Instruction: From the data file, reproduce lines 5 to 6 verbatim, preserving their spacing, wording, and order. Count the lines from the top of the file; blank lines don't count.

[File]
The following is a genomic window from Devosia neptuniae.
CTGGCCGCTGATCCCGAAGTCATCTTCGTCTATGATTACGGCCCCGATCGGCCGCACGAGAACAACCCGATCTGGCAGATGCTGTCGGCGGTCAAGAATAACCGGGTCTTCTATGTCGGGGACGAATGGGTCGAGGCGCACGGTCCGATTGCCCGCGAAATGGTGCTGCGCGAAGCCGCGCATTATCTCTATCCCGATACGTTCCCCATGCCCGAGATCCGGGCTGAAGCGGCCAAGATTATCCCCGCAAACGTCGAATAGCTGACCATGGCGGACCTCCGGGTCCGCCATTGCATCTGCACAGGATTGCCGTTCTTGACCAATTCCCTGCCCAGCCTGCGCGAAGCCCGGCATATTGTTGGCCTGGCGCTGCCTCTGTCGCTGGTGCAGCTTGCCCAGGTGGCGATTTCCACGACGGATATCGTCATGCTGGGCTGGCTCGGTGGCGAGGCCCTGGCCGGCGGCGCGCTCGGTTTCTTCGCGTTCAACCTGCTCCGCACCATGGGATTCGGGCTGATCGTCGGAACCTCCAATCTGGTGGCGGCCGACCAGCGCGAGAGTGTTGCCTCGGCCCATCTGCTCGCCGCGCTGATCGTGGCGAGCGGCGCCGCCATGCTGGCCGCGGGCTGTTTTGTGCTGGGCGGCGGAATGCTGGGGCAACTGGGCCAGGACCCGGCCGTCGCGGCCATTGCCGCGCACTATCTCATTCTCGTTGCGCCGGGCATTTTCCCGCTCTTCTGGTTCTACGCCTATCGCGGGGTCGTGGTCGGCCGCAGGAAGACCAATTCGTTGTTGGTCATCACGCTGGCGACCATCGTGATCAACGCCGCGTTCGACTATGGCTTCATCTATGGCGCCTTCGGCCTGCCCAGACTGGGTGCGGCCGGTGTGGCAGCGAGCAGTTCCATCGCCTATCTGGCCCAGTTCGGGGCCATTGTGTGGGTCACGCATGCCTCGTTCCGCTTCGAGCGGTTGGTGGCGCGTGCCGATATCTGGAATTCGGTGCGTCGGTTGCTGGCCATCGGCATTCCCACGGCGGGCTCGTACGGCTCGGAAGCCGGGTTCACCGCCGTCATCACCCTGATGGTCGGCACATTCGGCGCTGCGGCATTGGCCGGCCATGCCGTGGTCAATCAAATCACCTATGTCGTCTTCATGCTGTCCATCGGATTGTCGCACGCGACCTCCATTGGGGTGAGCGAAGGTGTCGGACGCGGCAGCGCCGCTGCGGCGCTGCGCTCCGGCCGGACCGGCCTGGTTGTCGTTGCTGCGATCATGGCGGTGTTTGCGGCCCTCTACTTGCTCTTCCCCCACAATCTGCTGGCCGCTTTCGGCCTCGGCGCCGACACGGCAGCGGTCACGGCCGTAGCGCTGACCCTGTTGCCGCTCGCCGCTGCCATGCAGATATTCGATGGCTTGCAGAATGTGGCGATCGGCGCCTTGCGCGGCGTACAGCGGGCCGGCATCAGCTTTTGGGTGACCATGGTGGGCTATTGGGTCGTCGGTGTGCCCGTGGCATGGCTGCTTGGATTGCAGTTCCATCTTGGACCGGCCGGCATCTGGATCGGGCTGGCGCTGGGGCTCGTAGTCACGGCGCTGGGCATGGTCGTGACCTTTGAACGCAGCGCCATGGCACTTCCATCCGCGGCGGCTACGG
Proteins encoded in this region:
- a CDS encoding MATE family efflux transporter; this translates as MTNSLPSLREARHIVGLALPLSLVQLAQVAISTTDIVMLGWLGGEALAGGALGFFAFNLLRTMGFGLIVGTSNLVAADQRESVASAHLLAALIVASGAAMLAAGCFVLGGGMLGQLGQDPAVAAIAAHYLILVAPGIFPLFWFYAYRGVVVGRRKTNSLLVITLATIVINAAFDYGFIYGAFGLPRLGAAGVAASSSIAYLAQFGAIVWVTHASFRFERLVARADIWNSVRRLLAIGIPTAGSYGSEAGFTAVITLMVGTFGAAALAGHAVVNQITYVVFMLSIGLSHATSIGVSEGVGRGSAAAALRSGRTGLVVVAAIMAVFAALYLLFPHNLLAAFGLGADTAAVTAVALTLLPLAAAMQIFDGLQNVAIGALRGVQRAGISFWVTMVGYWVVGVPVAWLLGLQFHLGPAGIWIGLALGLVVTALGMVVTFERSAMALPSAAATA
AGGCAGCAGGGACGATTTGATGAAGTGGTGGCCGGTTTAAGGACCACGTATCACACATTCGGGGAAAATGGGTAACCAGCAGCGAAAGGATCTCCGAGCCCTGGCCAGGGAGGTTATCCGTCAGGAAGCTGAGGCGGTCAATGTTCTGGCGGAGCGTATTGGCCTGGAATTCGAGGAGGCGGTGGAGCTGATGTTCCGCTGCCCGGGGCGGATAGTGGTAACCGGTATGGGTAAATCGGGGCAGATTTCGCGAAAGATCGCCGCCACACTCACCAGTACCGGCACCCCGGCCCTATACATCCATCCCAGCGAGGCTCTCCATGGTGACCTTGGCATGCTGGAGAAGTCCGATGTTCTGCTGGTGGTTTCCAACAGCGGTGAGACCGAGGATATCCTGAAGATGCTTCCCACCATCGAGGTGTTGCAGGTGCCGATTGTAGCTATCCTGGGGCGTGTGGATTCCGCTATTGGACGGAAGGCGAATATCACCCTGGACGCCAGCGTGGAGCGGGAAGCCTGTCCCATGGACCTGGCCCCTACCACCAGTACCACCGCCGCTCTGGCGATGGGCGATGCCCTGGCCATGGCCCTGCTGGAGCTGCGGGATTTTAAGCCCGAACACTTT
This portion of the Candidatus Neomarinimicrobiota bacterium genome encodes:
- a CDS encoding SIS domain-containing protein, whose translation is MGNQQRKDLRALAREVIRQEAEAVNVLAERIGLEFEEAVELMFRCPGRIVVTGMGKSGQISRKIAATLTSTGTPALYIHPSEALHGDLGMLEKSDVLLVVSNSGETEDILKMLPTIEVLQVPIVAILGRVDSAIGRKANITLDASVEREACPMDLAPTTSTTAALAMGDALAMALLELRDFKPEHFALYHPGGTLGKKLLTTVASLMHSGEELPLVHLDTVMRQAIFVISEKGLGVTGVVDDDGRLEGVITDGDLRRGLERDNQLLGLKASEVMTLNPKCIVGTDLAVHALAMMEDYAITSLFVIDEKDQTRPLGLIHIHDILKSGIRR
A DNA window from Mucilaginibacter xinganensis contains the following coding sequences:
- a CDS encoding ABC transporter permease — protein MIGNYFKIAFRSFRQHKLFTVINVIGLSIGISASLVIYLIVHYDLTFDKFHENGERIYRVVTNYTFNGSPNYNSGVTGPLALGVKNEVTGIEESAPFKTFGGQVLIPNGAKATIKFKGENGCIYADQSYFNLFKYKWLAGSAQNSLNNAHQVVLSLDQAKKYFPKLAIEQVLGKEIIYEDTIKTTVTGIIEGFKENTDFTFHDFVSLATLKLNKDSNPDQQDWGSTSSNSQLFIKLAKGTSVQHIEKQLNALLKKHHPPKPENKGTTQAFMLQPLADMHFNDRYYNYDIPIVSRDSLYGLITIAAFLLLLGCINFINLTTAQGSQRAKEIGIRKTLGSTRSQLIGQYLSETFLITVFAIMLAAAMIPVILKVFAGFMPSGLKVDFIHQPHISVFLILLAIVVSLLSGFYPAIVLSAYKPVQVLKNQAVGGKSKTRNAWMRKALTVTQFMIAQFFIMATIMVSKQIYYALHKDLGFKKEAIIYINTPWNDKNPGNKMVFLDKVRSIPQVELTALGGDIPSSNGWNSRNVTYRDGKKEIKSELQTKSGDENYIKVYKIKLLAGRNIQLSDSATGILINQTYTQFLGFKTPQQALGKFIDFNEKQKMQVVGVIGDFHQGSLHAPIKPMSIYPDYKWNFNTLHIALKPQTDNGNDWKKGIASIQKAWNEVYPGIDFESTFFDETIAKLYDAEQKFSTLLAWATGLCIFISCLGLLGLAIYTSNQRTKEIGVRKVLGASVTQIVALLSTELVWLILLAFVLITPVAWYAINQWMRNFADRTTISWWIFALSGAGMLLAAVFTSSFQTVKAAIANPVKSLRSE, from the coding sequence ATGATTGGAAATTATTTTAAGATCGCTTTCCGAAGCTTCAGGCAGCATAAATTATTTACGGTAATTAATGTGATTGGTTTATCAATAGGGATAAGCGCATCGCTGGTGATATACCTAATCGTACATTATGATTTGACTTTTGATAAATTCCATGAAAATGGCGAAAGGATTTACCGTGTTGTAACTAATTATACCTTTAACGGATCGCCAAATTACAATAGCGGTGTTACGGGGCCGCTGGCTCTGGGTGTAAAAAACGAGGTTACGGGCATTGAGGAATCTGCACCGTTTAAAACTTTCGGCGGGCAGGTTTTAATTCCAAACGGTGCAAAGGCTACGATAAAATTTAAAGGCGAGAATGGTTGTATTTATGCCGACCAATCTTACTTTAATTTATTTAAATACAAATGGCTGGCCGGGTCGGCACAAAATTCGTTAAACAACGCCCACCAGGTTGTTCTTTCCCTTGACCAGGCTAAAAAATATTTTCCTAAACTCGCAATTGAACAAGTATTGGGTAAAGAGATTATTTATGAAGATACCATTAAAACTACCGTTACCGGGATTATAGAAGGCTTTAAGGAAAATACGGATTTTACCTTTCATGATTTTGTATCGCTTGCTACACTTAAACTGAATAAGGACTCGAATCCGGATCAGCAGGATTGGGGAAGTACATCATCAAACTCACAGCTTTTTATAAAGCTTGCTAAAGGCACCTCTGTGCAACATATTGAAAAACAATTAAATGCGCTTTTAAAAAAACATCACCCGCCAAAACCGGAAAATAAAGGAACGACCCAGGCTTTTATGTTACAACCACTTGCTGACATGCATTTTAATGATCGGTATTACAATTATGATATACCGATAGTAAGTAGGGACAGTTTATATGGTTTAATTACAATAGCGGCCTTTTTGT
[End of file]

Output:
AGGCAGCAGGGACGATTTGATGAAGTGGTGGCCGGTTTAAGGACCACGTATCACACATTCGGGGAAAATGGGTAACCAGCAGCGAAAGGATCTCCGAGCCCTGGCCAGGGAGGTTATCCGTCAGGAAGCTGAGGCGGTCAATGTTCTGGCGGAGCGTATTGGCCTGGAATTCGAGGAGGCGGTGGAGCTGATGTTCCGCTGCCCGGGGCGGATAGTGGTAACCGGTATGGGTAAATCGGGGCAGATTTCGCGAAAGATCGCCGCCACACTCACCAGTACCGGCACCCCGGCCCTATACATCCATCCCAGCGAGGCTCTCCATGGTGACCTTGGCATGCTGGAGAAGTCCGATGTTCTGCTGGTGGTTTCCAACAGCGGTGAGACCGAGGATATCCTGAAGATGCTTCCCACCATCGAGGTGTTGCAGGTGCCGATTGTAGCTATCCTGGGGCGTGTGGATTCCGCTATTGGACGGAAGGCGAATATCACCCTGGACGCCAGCGTGGAGCGGGAAGCCTGTCCCATGGACCTGGCCCCTACCACCAGTACCACCGCCGCTCTGGCGATGGGCGATGCCCTGGCCATGGCCCTGCTGGAGCTGCGGGATTTTAAGCCCGAACACTTT
This portion of the Candidatus Neomarinimicrobiota bacterium genome encodes: